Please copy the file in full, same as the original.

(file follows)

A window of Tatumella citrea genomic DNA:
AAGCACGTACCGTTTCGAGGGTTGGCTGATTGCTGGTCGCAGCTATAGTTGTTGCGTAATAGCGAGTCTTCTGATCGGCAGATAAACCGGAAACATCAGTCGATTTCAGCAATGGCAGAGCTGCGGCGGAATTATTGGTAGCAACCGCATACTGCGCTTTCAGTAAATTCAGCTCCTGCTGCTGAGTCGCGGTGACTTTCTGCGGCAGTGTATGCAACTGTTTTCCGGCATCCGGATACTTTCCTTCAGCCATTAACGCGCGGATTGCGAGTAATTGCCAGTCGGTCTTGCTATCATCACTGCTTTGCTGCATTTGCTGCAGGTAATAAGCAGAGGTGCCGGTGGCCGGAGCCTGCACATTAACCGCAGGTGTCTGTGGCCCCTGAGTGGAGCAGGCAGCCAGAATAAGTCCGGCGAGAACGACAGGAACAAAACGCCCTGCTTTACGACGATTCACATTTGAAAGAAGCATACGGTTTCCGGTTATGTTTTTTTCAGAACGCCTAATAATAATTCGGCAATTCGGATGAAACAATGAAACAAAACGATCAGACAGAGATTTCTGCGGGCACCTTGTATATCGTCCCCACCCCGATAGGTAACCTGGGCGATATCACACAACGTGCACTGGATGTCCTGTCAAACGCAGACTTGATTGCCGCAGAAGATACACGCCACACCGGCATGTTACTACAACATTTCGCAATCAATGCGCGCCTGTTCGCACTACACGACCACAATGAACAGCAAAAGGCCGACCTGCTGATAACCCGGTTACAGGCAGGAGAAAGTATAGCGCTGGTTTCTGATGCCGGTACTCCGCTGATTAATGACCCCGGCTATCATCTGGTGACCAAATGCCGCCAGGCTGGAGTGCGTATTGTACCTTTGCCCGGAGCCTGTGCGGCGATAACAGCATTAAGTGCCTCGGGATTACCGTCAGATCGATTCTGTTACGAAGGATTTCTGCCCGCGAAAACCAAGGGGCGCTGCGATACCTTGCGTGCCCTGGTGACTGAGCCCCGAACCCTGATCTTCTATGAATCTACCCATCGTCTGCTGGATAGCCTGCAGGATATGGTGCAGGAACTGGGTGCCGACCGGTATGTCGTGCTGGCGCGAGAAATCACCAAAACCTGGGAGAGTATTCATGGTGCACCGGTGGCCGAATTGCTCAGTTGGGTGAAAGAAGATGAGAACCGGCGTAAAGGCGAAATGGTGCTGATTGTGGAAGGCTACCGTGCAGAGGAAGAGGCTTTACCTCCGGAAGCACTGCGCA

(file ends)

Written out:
A window of Tatumella citrea genomic DNA:
AAGCACGTACCGTTTCGAGGGTTGGCTGATTGCTGGTCGCAGCTATAGTTGTTGCGTAATAGCGAGTCTTCTGATCGGCAGATAAACCGGAAACATCAGTCGATTTCAGCAATGGCAGAGCTGCGGCGGAATTATTGGTAGCAACCGCATACTGCGCTTTCAGTAAATTCAGCTCCTGCTGCTGAGTCGCGGTGACTTTCTGCGGCAGTGTATGCAACTGTTTTCCGGCATCCGGATACTTTCCTTCAGCCATTAACGCGCGGATTGCGAGTAATTGCCAGTCGGTCTTGCTATCATCACTGCTTTGCTGCATTTGCTGCAGGTAATAAGCAGAGGTGCCGGTGGCCGGAGCCTGCACATTAACCGCAGGTGTCTGTGGCCCCTGAGTGGAGCAGGCAGCCAGAATAAGTCCGGCGAGAACGACAGGAACAAAACGCCCTGCTTTACGACGATTCACATTTGAAAGAAGCATACGGTTTCCGGTTATGTTTTTTTCAGAACGCCTAATAATAATTCGGCAATTCGGATGAAACAATGAAACAAAACGATCAGACAGAGATTTCTGCGGGCACCTTGTATATCGTCCCCACCCCGATAGGTAACCTGGGCGATATCACACAACGTGCACTGGATGTCCTGTCAAACGCAGACTTGATTGCCGCAGAAGATACACGCCACACCGGCATGTTACTACAACATTTCGCAATCAATGCGCGCCTGTTCGCACTACACGACCACAATGAACAGCAAAAGGCCGACCTGCTGATAACCCGGTTACAGGCAGGAGAAAGTATAGCGCTGGTTTCTGATGCCGGTACTCCGCTGATTAATGACCCCGGCTATCATCTGGTGACCAAATGCCGCCAGGCTGGAGTGCGTATTGTACCTTTGCCCGGAGCCTGTGCGGCGATAACAGCATTAAGTGCCTCGGGATTACCGTCAGATCGATTCTGTTACGAAGGATTTCTGCCCGCGAAAACCAAGGGGCGCTGCGATACCTTGCGTGCCCTGGTGACTGAGCCCCGAACCCTGATCTTCTATGAATCTACCCATCGTCTGCTGGATAGCCTGCAGGATATGGTGCAGGAACTGGGTGCCGACCGGTATGTCGTGCTGGCGCGAGAAATCACCAAAACCTGGGAGAGTATTCATGGTGCACCGGTGGCCGAATTGCTCAGTTGGGTGAAAGAAGATGAGAACCGGCGTAAAGGCGAAATGGTGCTGATTGTGGAAGGCTACCGTGCAGAGGAAGAGGCTTTACCTCCGGAAGCACTGCGCA